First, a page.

Questions like this one presented by Black theodicy led to the development of another type of theology, which was still rooted in accounting for the suffering of Black people. It is perhaps the most popular branch of Black theology, even if its name is not always well known: Black Liberation Theology.

Black Liberation Theology and Civil Rights

Black Liberation Theology strove to incorporate Christian thought into the Black community’s legacy as a “protest people.” By recognizing the social power of the church, along with the safety it offered within its four walls, the Black community was able to explicitly bring God into the daily liberation struggle.

This was famously done within the Civil Rights Movement. Although Martin Luther King, Jr., is most often associated with the Black church in the context of civil rights, there were many organizations and leaders during that time who leveraged the church’s political power. And although King and other early civil rights leaders are now famous for their nonviolent, religiously- rooted tactics, not every member of the church embraced nonviolent resistance. On July 10, 1964, a group of Black men led by Earnest “Chilly Willy” Thomas and Frederick Douglas Kirkpatrick founded The Deacons For Defense and Justice in Jonesboro, Louisiana. The purpose of their organization? To protect members of the Congress For Racial Equity (CORE) against violence from the Ku Klux Klan.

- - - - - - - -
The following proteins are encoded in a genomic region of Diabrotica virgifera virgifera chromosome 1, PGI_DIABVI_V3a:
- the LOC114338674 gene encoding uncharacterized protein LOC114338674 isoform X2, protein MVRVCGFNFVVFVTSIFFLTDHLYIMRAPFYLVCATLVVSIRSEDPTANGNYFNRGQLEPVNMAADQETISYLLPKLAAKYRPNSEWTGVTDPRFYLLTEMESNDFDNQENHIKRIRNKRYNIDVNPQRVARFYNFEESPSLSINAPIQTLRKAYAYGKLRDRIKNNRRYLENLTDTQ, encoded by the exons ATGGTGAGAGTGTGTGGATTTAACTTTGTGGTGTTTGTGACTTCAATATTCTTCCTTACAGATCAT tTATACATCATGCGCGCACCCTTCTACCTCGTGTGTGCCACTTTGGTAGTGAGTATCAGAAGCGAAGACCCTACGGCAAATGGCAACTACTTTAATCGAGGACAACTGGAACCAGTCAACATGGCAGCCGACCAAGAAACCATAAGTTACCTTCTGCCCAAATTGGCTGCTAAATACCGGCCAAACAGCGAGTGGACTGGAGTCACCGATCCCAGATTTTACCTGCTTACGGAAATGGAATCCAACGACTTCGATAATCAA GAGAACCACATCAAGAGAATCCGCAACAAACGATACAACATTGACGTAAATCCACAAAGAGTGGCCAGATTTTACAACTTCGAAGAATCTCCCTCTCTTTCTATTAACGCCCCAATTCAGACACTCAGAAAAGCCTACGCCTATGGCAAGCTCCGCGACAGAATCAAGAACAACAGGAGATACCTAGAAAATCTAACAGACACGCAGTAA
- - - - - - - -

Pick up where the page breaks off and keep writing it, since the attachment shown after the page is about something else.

The Deacons became one of the first visible self-defense forces in the South. Although self-defense was not new, the Deacons were one of the first groups to embrace it as part of their mission.

The power of Black Liberation Theology within the Black church did not go unnoticed. The church itself came to serve as a place of strategy, development, and reprieve. It has also been a target of attacks by numerous hate groups, such as the Ku Klux Klan.

The history of the Black church is a long one. The church continues to redefine itself to meet the demands of new generations; there are those within its ranks who work to remove factors of social conservatism and align it with new movements. No matter what position it takes in the future, it cannot be denied that the Black church has been a pivotal force within Black American communities for hundreds of years and that these generational memories are not likely to fade.

In celebration of black history the Milwaukee Times and the Black Excellence Awards is honoring four of our local historical Black Churches. They are:

1. St. Mark African Methodist Episcopal Church
1616 W. Atkinson Ave. Milwaukee, WI 53206
Founded: est. 1869
Current Pastor: Dr. Joy L. Gallmon

Known as A.M.E. for short, St. Mark African Methodist Episcopal was the first African American church established in Milwaukee by Ezekiel Gillespie. Also referred to as the “Church of the Anvil,” the first A.M.E. church service was held in a blacksmith shop. The anvil serves as a symbol and expression of the history and faith of the congregation. This is the oldest African-American congregation in Wisconsin.